Social media holds the key to understanding the behaviors of groups of people. Marketers monitor social media to better relate to their audience and find out what customers are looking for in a brand. Even higher institutions use social media to interpret what students want in their college experience. As of recently, schools and universities have been using social media in a different way: to monitor the safety and health of their students. Not everyone agrees with the approach, but if it saves the life of even one student, the efforts are worth it.
Bullying. Suicide. Violence. Drugs. Today’s students are exposed to these destructive influences when they should be receiving a quality education. While many older adults argue that bullying and teasing existed in schoolyards decades ago, there is something that makes today’s bullying hard to escape: social media. The Internet keeps the world connected, and adults appreciate the fact that friends, family, coworkers and clients are only a click away. For students who are being teased or taunted, the abuse is a click away as well.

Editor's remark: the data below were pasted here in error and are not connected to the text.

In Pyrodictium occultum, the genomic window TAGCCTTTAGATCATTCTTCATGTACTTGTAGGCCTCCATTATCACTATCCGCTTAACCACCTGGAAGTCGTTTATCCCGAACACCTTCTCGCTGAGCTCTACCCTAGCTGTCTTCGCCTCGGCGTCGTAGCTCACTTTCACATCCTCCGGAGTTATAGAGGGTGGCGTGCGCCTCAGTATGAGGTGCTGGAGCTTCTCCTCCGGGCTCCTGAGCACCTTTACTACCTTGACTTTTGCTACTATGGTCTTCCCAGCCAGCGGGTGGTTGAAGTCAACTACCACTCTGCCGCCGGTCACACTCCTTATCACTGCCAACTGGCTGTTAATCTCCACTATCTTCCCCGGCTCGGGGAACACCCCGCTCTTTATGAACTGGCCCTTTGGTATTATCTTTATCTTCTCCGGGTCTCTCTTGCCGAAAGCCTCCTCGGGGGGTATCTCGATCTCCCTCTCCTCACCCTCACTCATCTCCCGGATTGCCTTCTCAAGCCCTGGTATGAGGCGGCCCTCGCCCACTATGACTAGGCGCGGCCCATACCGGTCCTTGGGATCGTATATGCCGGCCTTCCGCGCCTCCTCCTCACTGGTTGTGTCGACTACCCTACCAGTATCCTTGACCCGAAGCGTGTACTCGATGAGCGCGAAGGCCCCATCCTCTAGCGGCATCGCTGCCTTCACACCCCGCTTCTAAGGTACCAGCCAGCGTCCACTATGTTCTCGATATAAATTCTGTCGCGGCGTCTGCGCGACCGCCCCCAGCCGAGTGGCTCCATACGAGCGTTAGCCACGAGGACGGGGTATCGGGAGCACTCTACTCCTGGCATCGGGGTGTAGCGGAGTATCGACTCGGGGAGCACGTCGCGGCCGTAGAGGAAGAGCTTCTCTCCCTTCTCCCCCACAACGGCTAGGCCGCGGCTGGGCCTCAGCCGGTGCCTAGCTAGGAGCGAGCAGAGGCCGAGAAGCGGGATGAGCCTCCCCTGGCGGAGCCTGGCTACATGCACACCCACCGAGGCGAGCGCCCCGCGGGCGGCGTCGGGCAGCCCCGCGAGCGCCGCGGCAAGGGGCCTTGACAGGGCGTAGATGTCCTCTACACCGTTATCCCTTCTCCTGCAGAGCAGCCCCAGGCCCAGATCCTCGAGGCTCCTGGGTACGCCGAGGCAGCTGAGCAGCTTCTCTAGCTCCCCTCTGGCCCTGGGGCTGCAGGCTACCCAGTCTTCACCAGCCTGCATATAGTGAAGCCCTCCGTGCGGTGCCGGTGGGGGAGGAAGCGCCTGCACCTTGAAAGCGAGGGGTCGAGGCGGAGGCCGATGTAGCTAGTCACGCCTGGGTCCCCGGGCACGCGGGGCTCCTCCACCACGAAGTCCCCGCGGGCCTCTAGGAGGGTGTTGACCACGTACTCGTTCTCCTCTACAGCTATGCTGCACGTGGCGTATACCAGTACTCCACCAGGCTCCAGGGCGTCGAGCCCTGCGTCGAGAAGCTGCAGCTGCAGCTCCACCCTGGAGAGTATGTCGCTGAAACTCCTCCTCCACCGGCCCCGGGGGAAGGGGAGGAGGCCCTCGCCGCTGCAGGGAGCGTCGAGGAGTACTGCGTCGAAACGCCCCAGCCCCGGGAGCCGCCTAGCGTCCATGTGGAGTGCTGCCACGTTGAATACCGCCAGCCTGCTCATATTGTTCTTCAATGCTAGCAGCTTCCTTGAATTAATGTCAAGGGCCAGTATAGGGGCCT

The recent news of Rebecca Sedwick – a 12-year-old from Florida who jumped to her death after being bullied by peers – has prompted school officials to be more involved in what goes on outside of school. When investigators looked into Rebecca’s death, they found harassing and abusive messages from so-called friends. Rebecca’s story is not the first one to end in suicide, and it won’t be the last.
One school in Glendale, California is making sure they minimize the chances of this happening.
The school is paying $40,500 to an outside firm to monitor and report on their middle and high school students. The firm will look at posts on sites like Twitter and Facebook. Student safety is the motivation behind this program, and while no students have been disciplined due to bullying or weapons, officials have been proactive in catching potentially harmful situations. For instance, last spring there was a student who spoke of ending his life. The school was able to intervene, and the ending was a happy one.
Of course, there are plenty of gray areas in regards to this approach, especially because monitoring firms can’t read private posts, so there is still plenty being written that schools can’t see. Still, the idea of being able to step in and help a student in need should never be underestimated. At the end of the day, scho
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